KL's Great New Address

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Everything about Kuala Lumpur’s new address – the River of Life (ROL) – looks just great! The competition winning masterplan for the Malaysian capital’s ROL project – by internationally renowned engineer-architect firm AECOM of the United States – reestablishes the lost connections of the urban fabric with the Klang and Gombak rivers as well as from one district to another.

Currently, the final masterplan is being finalised by AECOM in collaboration with local authorities and industry stakeholders. The intention is to create a harmonious environment that raises the quality of life and creates a fresh address of KL.

The ROL will involve four phases and 11 precincts. The precincts cover river corridors in Titiwangsa, Pekeliling, Putra World Trade Centre, Sime Darby loop, Dang Wangi, Raja Laut, Masjid Jamek, KL Railway Station, Brickfields, KL Sentral and Seputeh.

Phase 1 (comprising precincts 1 and 7) will involve development of eco-parks and mixed-use eco-villages, commercial mixeduse infill projects and river improvements. Phase 2 (precincts 2, 9, 10) will include transit oriented development around light rail transit and the river, and public housing. Phase 3 (precincts 3,  will involve Putra World Trade Centre and river improvements, and adaptive reuse of the KL Railway Station. And Phase 4 (precincts 4, 5, 6, 11) will cover development of New Canal@Quayside, East Gateway, New City Centre, South Gateway Festival Plaza and public housing.

KL City Hall plans to commence construction in precinct 7 by December 2012. It is expected to cover the Masjid Jamek area where the Klang and Gombak rivers converge and which is important heritage-wise.

AECOM will work with the River of Life Joint Development Committee to draw up a comprehensive masterplan for the 10.7km stretch of the river as well as a detailed proposal for precinct 7.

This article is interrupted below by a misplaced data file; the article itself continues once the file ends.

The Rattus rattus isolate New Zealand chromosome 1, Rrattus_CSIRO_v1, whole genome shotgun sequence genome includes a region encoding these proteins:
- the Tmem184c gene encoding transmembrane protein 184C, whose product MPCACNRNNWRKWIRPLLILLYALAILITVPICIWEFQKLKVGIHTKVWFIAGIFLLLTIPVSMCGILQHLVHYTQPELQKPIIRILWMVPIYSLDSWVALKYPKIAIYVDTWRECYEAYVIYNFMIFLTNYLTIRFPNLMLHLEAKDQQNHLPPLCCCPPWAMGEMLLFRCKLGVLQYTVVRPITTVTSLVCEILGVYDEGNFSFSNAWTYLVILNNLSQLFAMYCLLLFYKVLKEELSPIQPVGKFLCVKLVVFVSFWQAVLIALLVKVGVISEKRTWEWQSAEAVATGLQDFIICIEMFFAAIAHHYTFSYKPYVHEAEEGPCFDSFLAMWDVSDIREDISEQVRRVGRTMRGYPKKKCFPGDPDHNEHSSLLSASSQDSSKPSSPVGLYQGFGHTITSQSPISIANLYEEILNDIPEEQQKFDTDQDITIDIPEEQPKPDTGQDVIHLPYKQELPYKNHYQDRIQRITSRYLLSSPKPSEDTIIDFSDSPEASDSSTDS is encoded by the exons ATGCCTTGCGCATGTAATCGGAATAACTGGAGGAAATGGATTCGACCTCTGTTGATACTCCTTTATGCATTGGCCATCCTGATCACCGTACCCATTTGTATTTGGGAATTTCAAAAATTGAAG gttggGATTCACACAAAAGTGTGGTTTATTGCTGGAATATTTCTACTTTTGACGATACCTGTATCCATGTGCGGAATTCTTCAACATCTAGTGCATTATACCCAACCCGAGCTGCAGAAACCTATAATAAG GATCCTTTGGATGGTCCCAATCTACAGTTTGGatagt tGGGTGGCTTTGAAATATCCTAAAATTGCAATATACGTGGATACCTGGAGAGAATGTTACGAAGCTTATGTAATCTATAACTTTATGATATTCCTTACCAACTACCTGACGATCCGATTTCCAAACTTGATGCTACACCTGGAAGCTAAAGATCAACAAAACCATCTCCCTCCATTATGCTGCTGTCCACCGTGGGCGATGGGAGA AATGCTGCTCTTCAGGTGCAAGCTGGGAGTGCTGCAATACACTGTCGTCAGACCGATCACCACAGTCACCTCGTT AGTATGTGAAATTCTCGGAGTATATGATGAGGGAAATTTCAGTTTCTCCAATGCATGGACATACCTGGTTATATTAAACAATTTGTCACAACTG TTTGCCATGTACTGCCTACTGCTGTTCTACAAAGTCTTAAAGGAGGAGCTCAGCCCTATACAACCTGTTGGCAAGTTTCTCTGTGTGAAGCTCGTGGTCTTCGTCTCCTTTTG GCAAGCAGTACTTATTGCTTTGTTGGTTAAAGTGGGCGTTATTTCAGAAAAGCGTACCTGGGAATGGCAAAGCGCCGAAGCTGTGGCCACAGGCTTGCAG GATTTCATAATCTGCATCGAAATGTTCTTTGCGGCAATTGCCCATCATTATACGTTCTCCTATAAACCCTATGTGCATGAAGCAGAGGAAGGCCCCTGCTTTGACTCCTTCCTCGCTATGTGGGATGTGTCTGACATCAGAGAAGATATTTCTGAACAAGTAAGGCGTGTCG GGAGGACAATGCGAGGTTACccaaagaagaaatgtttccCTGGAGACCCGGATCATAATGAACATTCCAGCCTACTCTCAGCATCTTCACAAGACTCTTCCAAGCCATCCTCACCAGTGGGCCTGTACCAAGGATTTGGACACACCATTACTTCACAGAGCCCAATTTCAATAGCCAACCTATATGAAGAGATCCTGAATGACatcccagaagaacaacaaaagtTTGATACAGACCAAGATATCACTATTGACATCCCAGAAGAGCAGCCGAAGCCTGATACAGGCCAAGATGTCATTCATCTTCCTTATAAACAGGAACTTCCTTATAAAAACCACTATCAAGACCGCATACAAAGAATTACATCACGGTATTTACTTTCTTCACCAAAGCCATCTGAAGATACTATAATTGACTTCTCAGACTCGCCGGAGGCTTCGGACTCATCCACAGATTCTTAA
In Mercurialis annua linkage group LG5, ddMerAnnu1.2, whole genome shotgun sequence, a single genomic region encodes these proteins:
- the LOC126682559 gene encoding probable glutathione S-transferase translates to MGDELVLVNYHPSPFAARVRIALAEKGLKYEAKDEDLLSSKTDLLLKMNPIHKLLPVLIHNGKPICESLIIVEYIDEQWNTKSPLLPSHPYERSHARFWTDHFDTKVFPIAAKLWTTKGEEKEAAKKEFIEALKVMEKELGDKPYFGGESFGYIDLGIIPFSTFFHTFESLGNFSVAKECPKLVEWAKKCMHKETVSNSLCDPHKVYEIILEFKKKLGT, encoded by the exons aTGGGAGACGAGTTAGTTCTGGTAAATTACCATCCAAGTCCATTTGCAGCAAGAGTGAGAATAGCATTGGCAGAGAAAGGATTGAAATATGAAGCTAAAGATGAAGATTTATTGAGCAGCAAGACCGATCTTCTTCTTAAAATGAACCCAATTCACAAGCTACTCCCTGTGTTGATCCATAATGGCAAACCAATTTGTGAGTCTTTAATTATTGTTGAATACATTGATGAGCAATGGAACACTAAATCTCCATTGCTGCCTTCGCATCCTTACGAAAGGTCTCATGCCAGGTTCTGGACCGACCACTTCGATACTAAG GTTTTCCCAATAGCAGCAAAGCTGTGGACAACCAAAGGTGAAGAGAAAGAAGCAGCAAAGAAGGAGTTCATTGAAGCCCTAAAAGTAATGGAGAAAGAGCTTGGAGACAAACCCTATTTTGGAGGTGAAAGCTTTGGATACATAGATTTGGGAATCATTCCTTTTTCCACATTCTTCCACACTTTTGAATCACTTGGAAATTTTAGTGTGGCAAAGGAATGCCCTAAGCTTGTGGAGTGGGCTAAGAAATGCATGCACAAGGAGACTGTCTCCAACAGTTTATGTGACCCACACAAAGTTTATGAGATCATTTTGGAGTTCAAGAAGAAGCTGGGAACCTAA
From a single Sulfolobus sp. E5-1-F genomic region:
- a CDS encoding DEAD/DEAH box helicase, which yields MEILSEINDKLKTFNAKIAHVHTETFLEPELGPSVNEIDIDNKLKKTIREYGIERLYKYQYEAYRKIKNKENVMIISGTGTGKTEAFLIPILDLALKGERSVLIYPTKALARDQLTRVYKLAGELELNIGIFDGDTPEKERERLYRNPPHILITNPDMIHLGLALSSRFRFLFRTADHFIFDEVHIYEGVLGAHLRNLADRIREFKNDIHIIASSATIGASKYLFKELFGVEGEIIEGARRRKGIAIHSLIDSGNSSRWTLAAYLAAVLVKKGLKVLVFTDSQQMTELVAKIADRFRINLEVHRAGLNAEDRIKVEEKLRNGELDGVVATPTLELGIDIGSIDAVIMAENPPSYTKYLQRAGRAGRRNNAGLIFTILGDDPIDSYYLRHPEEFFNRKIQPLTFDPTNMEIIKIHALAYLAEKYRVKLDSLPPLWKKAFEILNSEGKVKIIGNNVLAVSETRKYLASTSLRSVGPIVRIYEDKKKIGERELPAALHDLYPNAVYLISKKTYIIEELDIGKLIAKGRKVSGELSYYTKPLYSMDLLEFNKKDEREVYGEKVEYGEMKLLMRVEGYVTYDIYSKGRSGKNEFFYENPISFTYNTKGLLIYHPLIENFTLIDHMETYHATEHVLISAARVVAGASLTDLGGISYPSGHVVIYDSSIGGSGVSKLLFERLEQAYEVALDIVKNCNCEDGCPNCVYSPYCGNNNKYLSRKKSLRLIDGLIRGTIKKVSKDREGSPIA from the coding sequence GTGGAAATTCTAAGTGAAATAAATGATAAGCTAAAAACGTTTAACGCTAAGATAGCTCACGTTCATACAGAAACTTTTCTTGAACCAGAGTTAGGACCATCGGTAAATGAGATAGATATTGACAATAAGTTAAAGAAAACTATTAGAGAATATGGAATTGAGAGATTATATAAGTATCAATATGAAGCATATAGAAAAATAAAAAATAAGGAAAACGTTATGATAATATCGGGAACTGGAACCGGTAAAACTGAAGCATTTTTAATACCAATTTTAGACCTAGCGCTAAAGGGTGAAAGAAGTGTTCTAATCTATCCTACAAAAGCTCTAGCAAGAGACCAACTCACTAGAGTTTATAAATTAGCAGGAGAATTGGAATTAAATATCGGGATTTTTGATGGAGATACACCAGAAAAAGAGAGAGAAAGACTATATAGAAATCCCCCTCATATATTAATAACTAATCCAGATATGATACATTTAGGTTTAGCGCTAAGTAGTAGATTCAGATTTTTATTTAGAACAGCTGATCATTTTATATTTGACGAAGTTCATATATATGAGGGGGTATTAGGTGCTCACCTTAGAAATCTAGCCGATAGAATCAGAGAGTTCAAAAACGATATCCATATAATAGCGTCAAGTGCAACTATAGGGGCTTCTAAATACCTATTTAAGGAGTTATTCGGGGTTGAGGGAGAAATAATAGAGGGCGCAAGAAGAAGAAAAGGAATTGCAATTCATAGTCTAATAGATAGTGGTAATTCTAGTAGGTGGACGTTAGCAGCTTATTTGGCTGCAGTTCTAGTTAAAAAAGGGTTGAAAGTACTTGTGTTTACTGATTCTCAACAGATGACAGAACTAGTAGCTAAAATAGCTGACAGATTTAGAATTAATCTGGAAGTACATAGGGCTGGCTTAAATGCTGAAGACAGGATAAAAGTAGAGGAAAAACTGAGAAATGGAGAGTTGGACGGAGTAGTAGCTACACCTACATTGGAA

The overall design will involve connecting historic places from where the entire KL started, from tin mining to British colonial times to the Japanese Occupation and to how the city grew. It will connect people such as communities in Brickfields, Tiong Nam area and Kampung Baru. At the same time, the connectivity will provide recreation opportunities such as jogging, biking, festivals and food fairs along river banks.

The idea is also to activate heritage related to the birth of KL. This will involve providing places and buildings, which are currently not connected, with continuous and conducive pathways. Among these are Pasar Seni, Bangunan Sultan Abdul Samad court building, Dataran Merdeka and Masjid Jamek. To connect, AECOM aims to achieve 60 per cent use of public transport compared to 10 per cent at present by encouraging residents to park-and-ride to work.It also intends to make the ROL 100 per cent transit accessible. As the river flows through adjacent to many historic places and buildings, AECOM wants people to remember the city’s rich historical, cultural and heritage values.

In addition, it will consider economic aspects such as tourist attractions, food and beverage and entertainment outlets, employment opportunities and enhancement of property values riverside and in the vicinity. To regenerate and unlock real estate values, there are plans to reprogramme and reuse empty land parcels and dilapidated buildings to make the place a lively address.


There will also be iconic waterfront developments to rejuvenate the city, all the way from Gombak in the north down to Mid Valley City in the south. Such waterfront developments will be similar to those in global cities like Melbourne, Paris, London, New York and Singapore.

Other proposals include river cruises where foreign visitors to KL for the first time can cruise from one end of the river to the other end to get to know the city’s history and culture and the people of Malaysia.

This article was written by Ali Zara for The Expat magazine
Source: The Expat January 2012

This article has been edited for
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